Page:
(Phys.org)—A team of researchers with the Royal Ontario Museum and the University of Toronto, both in Canada, has unearthed what is being described as one of the most complete ankylosaur fossilized skeletal remains ever from the Judith River Formation in Montana. In their paper published in the journal Royal Society Open Science, the group describes the find and why they believe study will reveal more about the diversity of the creatures that roamed the Earth not long before the end of the dinosaurs.
The researchers report that they were actually in the process of digging up another fossil that had been identified when they came across an ankylosaur tail. After excavation, the specimen was found to be approximately 20 feet long, and the team has estimated it would have weighed approximately 5,500 pounds, making it approximately the size of a modern white rhinoceros. It has been dated to approximately 75 million years ago, putting it in the Campanian Stage of the Late Cretaceous Period.
As with others of its kind, the specimen had a long, spiked tail that was clearly designed for striking enemies, but not prey— ankylosaur was a vegetarian. It also had a spiky head, which looks, depending on your view, either like a dragon or Zuul, the supernatural demigod depicted in the movie Ghostbusters. Because of that, the specimen has been officially named Zuul crurivastator—the second part of its name in rough translation means "destroyer of shins," a nod to its 6.7 foot, 13-vertebra-spiked tail, which also featured a knob or hammer-like end.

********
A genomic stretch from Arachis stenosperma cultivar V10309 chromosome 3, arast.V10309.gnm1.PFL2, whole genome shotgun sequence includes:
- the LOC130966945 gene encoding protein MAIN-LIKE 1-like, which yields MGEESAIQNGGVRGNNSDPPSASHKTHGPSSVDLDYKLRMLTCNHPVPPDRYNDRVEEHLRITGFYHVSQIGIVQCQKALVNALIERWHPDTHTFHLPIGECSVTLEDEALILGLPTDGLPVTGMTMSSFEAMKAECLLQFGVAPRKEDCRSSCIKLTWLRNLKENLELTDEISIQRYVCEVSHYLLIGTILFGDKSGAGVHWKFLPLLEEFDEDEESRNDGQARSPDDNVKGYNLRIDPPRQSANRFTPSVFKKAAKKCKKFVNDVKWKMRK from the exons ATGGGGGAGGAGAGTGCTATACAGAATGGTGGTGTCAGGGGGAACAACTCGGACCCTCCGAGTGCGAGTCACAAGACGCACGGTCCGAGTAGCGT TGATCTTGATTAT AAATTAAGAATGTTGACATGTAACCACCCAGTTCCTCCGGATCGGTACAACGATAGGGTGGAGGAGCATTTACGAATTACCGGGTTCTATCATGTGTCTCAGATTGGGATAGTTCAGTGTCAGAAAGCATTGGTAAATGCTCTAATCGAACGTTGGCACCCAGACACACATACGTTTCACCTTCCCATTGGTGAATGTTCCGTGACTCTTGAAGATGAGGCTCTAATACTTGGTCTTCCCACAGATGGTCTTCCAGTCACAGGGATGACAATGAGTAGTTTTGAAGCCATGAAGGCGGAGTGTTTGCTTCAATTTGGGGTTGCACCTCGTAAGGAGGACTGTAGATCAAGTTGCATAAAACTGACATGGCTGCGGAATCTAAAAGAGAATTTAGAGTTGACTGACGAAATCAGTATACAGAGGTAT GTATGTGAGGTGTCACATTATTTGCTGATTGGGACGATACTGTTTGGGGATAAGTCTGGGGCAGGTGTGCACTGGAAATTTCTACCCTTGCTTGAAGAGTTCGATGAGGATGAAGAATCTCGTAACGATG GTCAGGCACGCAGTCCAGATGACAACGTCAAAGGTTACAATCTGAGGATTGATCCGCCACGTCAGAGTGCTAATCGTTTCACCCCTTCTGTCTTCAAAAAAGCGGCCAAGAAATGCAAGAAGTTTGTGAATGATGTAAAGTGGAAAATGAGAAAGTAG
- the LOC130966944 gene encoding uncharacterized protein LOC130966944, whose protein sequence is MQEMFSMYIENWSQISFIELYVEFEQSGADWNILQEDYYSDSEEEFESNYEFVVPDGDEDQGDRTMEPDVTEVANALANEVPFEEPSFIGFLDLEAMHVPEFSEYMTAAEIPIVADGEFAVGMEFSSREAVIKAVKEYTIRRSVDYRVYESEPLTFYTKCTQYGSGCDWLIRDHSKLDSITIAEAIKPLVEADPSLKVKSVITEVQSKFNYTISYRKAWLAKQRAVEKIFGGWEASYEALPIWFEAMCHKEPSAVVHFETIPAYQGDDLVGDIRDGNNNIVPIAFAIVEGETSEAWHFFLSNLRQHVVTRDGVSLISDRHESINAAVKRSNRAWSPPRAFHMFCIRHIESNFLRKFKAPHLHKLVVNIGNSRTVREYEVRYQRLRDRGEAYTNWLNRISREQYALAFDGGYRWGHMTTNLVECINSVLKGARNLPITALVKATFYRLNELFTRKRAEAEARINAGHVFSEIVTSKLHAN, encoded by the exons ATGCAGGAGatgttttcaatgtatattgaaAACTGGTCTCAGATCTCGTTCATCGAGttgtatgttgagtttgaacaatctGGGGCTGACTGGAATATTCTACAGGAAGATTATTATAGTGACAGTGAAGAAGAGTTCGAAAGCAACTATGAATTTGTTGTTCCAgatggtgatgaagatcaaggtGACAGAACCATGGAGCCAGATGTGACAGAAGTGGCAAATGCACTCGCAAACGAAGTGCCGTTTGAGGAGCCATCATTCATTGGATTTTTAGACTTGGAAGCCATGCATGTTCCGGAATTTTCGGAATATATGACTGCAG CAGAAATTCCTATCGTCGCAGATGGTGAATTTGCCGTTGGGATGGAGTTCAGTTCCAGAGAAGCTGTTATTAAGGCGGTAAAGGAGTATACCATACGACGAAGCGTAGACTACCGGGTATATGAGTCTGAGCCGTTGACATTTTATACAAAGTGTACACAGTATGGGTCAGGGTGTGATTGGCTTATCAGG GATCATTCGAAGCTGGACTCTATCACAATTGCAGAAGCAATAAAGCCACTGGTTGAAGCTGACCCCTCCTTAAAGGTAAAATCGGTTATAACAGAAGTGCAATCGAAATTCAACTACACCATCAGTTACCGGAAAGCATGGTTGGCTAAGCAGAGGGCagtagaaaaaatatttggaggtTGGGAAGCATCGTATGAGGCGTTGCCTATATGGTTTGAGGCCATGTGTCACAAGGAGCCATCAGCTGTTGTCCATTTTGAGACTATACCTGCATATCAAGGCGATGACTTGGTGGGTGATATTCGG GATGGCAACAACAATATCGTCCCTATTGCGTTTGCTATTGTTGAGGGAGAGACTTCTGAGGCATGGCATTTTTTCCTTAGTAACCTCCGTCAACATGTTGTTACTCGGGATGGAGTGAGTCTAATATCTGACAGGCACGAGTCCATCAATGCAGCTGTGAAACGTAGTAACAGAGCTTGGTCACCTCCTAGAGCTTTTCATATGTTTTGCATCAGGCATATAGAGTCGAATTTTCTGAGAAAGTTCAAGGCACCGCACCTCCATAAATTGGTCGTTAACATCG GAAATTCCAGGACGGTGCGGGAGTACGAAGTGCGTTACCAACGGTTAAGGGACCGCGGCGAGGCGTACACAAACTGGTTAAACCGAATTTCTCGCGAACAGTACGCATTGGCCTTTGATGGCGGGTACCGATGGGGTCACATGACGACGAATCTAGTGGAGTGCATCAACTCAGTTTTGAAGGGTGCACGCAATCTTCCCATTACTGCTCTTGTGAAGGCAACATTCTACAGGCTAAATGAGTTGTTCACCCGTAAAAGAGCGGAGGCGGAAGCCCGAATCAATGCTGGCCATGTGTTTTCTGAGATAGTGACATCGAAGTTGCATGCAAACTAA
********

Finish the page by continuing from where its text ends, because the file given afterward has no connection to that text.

The researchers report that the dinosaur met its fate in a body of water of some sort and was quickly covered in sediment, which acted as a very good preservation material. In addition to bones, the team was also able to make out the remains of soft tissue which, included spike sheaths and scales. The sediment also helped keep the specimen together in its original configuration, offering an unprecedented representation of how the creature looked while still alive. The team also notes that they are hoping that further study of the remains will help fill in gaps in the ankylosaurs record.
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A new ankylosaurine dinosaur from the Judith River Formation of Montana, USA, based on an exceptional skeleton with soft tissue preservation , Royal Society Open Science, rsos.royalsocietypublishing.or … /10.1098/rsos.161086